Clearly, the punishment doesn’t fit the crime. I feel like a broken record writing something like this in a rugby league article because it seems to happen every second week, no matter the topic. Two salary cap scandals in three seasons shows that the NRL needs to take a hard line on those cheating the system.

If Steve Smith – a man many were comparing to Bradman not three months ago – is at risk of losing his spot in the national team over something like ball tampering, a harsher punishment should be handed down to those NRL clubs who choose to dance with the salary cap devil.

Both are blatant acts of cheating. And both should be treated accordingly to prevent future cases.

Is the hype surrounding Newcastle justified?

When you think of the Newcastle Knights, what comes to mind? If you’ve been following the team for any length of time, you’d probably be inclined to talk about the premiership the club won back in 1997, when Rugby League in Australia was in the grips of war, and again four years later, when one of the game’s greatest halfbacks helped the Knights defeat a highly fancied Parramatta side. If not these, you’d reminisce about the champion players that passed through the club during its glory days, Sunday afternoons spent at Hunter Stadium, the grand final parades, and the turbulence of the Tinkler era that brought with it so much uncertainty.

Things of late have begun to distort the image Newcastle once worked hard to build. Instead of talking about the supreme skills of Johns and Buderus, fans are lamenting the sorry state of a once famous and highly successful club that has lost its aura. Over the last five years Newcastle have won three spoons and failed to qualify for finals. Add to this that all three were won across the seasons of 2015, 2016 and 2017, and you begin to gauge exactly where the club currently stands.

2018 is filled with hope, though. For the first time in the last few years the Knights have a realistic chance of making the top eight. Mitchell Pearce, one of the most polarizing figures in NSW rugby league, joins the club from the Roosters – a side that knows what it takes to play finals football and does so routinely.

Even more exciting for Knights fans is the arrival of Kalyn Ponga. The young fullback may only have a handful of first-grade games under his belt, but he showed signs of great skill and maturity during his time at the Cowboys. The only question that remains now is whether he can deliver on the potential that the Knights saw in him when they sat down to table a deal. A contract worth in excess of a million dollars can often be more of a curse than a blessing for young players who arrive at a club with the expectation of helping deliver a premiership.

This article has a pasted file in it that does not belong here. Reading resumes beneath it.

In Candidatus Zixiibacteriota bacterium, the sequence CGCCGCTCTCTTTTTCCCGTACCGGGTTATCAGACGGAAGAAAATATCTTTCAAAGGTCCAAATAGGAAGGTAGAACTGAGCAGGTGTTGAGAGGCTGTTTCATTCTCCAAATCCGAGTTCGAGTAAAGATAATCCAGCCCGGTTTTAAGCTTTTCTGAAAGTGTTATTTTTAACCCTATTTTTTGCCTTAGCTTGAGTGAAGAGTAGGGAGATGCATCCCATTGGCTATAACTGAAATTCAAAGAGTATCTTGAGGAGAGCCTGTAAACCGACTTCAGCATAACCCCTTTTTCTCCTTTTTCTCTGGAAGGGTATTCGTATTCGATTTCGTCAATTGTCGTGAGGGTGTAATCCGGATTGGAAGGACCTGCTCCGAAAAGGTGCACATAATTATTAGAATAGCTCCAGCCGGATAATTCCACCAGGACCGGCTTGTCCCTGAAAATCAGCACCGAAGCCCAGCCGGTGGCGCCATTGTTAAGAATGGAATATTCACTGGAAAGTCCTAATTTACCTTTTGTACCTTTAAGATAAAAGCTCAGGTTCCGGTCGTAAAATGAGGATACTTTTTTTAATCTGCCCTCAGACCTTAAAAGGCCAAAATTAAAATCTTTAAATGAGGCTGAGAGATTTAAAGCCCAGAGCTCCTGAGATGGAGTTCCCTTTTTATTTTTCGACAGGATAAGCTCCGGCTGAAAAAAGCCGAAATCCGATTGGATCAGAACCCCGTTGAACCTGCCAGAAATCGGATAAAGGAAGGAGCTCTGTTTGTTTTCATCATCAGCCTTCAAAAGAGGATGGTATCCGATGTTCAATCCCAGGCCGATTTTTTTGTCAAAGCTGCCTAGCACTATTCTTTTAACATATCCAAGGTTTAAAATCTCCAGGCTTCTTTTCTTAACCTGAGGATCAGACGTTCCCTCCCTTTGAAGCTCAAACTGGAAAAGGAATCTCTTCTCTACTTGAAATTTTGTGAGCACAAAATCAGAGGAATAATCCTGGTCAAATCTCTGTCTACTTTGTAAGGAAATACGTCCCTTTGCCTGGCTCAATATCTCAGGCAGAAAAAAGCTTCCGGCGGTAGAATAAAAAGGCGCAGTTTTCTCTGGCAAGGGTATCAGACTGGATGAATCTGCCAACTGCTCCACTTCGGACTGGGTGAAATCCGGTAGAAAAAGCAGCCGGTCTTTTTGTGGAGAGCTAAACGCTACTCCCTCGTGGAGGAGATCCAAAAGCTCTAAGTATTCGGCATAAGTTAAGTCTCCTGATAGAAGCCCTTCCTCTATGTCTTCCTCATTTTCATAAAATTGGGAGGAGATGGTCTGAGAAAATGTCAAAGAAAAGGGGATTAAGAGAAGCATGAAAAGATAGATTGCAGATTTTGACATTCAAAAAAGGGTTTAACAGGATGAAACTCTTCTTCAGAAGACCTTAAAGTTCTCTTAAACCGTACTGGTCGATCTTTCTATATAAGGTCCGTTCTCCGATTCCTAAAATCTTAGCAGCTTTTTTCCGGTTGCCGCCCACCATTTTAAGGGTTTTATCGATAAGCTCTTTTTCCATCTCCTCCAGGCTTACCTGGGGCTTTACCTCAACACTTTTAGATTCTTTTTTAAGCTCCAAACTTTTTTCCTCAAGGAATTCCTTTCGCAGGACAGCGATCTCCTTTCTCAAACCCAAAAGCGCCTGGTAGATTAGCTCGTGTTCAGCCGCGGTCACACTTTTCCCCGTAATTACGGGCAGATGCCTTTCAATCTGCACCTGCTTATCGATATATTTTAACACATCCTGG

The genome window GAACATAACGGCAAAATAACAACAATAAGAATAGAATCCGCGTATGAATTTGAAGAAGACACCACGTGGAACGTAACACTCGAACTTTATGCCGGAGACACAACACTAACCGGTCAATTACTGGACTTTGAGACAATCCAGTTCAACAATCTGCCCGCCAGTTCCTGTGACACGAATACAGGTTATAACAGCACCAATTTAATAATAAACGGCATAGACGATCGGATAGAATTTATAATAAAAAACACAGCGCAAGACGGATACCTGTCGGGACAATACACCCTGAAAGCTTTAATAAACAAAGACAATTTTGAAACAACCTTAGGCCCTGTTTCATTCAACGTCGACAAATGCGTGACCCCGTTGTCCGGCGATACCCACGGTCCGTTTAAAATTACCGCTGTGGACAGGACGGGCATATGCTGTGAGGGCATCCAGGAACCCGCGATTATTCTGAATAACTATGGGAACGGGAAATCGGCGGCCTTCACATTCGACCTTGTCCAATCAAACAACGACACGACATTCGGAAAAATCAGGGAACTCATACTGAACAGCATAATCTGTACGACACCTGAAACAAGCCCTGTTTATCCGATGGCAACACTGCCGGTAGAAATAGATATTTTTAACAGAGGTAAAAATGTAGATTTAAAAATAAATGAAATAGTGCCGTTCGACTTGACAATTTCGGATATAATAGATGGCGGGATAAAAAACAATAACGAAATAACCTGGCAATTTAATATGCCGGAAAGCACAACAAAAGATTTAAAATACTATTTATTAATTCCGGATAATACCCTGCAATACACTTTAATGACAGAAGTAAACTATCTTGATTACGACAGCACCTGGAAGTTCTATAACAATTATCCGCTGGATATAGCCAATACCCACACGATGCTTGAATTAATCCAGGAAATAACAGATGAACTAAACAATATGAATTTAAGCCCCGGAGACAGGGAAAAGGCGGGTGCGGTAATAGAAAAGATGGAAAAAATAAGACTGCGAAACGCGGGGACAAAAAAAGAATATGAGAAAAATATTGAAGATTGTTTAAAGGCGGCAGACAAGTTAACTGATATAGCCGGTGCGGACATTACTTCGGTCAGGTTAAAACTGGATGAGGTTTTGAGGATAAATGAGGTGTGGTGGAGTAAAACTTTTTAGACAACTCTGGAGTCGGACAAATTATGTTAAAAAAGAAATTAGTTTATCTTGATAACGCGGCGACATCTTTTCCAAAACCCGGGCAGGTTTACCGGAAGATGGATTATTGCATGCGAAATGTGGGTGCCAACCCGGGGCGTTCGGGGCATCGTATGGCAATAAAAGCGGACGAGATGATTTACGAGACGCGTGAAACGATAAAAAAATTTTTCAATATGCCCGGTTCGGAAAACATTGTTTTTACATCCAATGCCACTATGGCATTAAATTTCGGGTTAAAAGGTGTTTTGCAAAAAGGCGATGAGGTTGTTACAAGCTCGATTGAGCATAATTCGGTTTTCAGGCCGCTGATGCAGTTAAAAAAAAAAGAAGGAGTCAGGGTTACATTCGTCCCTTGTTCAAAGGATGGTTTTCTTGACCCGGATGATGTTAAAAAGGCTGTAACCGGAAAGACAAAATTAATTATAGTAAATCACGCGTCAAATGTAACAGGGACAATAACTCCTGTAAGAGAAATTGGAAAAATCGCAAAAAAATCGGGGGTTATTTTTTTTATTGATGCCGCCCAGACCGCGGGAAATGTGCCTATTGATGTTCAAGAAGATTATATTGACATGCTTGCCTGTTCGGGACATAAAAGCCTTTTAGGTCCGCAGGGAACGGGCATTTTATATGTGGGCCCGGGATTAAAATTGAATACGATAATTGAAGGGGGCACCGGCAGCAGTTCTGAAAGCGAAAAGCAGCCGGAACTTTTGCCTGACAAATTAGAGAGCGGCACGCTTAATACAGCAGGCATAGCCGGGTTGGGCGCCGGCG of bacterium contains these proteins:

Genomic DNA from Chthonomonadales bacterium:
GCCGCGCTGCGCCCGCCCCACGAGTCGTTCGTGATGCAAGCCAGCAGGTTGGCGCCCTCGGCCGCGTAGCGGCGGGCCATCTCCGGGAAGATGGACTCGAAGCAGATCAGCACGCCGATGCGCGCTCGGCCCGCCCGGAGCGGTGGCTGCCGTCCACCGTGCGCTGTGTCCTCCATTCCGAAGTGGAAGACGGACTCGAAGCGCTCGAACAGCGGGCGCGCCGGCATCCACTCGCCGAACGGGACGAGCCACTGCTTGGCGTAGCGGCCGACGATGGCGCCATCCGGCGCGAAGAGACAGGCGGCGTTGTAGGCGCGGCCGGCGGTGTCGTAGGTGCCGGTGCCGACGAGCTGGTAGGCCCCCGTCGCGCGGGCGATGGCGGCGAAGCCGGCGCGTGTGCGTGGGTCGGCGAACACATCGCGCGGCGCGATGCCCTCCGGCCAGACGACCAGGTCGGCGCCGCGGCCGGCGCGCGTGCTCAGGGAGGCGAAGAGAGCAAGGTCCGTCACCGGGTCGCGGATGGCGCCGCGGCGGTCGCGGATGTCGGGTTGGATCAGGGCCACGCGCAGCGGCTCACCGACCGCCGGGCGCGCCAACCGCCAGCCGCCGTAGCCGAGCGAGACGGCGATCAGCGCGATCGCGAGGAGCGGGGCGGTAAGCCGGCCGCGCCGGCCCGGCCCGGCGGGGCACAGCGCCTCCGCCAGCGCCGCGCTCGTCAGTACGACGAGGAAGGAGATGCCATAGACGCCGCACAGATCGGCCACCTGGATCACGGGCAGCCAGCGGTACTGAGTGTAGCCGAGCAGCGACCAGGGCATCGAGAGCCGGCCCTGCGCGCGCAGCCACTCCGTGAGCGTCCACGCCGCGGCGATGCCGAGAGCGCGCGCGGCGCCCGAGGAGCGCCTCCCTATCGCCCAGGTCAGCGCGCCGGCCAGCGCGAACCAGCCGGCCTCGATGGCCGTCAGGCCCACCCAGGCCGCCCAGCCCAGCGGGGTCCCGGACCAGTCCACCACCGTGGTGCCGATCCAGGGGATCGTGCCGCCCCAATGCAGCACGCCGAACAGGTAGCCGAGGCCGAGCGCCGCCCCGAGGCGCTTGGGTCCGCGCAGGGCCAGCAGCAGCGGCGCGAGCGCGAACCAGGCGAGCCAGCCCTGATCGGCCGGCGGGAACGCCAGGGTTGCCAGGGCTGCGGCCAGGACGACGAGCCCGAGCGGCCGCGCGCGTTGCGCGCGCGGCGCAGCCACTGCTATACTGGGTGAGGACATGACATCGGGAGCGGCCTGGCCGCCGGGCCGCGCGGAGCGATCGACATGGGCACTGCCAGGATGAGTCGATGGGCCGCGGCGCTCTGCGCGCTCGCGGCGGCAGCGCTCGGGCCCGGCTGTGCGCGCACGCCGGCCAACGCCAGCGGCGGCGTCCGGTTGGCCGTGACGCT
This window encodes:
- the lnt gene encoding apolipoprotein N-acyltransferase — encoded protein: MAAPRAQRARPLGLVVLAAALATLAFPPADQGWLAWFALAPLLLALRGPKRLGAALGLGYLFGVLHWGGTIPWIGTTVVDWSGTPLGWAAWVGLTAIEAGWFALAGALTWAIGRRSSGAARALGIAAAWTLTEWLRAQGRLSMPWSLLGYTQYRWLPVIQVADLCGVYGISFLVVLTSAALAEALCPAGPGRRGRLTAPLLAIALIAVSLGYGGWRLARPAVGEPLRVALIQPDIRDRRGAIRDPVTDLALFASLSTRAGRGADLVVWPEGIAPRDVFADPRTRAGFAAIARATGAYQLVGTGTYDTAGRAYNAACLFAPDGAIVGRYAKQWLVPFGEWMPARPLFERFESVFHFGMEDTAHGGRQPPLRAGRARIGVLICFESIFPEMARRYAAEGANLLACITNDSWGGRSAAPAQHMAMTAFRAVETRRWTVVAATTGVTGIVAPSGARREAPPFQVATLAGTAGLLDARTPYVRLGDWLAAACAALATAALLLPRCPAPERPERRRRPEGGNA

The Knights have also improved their depth through the signings of Tautau Moga, Connor Watson, Aidan Guerra, Chris Heighington, Slade Griffin, Jacob Lillyman and Herman Ese’ese. All are quality players who have been a part of highly successful clubs previously. And all will bring a bit of extra experience to the club that will help in the development of rising stars like the Saifiti brothers, Sione Mata’utia, Danny Levi and the powerful Mitch Barnett.

Take Heighington for example. Not two years ago he was a part of the Cronulla side that won the premiership. At the end of last year he came off the bench in the Rugby League World Cup final for England. Playing wise, Heighington’s days are numbered. But you sense he has been brought to the club for more than just what he can deliver on the playing field; his role is to nurture the young Knights forwards and help them realize what it takes to win a premiership.

This won’t be the season Newcastle go all the way – let’s get this straight. It mightn’t even be the year they make the top eight. But it is the beginning of a new era for the Knights. Their premiership window has been brought forward considerably thanks to the work of the management and coaching staff behind a successful off-season recruitment drive.

No longer is Newcastle merely there to make up the numbers. They’re a genuine threat. And I dare say a number of teams this season will fear coming up against them. Forget about easy beats. The Knights are an unknown quantity with a point to prove and for that reason they will cause a number of upsets this season.